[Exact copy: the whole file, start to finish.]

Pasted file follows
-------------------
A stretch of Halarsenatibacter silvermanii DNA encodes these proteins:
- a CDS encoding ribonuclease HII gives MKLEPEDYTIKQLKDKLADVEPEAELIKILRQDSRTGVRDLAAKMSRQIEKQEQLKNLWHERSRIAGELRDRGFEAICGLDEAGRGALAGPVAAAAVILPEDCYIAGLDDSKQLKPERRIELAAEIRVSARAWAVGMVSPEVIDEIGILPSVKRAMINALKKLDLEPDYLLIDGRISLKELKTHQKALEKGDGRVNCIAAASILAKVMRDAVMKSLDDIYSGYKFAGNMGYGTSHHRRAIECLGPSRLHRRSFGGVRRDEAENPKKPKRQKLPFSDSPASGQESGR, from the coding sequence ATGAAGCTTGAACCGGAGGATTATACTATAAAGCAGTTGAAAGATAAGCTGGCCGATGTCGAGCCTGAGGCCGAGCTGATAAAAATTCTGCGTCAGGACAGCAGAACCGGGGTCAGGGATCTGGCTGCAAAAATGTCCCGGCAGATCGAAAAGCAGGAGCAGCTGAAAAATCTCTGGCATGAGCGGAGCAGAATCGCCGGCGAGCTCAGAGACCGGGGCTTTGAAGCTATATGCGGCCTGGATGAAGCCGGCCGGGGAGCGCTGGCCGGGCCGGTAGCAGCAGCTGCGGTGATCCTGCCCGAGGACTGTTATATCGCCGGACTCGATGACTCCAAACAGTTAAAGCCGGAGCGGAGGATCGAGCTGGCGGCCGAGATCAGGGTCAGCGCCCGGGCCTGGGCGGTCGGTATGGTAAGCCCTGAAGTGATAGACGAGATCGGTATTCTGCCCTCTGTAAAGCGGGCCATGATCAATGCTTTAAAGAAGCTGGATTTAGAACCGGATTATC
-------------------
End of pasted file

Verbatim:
A stretch of Halarsenatibacter silvermanii DNA encodes these proteins:
- a CDS encoding ribonuclease HII gives MKLEPEDYTIKQLKDKLADVEPEAELIKILRQDSRTGVRDLAAKMSRQIEKQEQLKNLWHERSRIAGELRDRGFEAICGLDEAGRGALAGPVAAAAVILPEDCYIAGLDDSKQLKPERRIELAAEIRVSARAWAVGMVSPEVIDEIGILPSVKRAMINALKKLDLEPDYLLIDGRISLKELKTHQKALEKGDGRVNCIAAASILAKVMRDAVMKSLDDIYSGYKFAGNMGYGTSHHRRAIECLGPSRLHRRSFGGVRRDEAENPKKPKRQKLPFSDSPASGQESGR, from the coding sequence ATGAAGCTTGAACCGGAGGATTATACTATAAAGCAGTTGAAAGATAAGCTGGCCGATGTCGAGCCTGAGGCCGAGCTGATAAAAATTCTGCGTCAGGACAGCAGAACCGGGGTCAGGGATCTGGCTGCAAAAATGTCCCGGCAGATCGAAAAGCAGGAGCAGCTGAAAAATCTCTGGCATGAGCGGAGCAGAATCGCCGGCGAGCTCAGAGACCGGGGCTTTGAAGCTATATGCGGCCTGGATGAAGCCGGCCGGGGAGCGCTGGCCGGGCCGGTAGCAGCAGCTGCGGTGATCCTGCCCGAGGACTGTTATATCGCCGGACTCGATGACTCCAAACAGTTAAAGCCGGAGCGGAGGATCGAGCTGGCGGCCGAGATCAGGGTCAGCGCCCGGGCCTGGGCGGTCGGTATGGTAAGCCCTGAAGTGATAGACGAGATCGGTATTCTGCCCTCTGTAAAGCGGGCCATGATCAATGCTTTAAAGAAGCTGGATTTAGAACCGGATTATC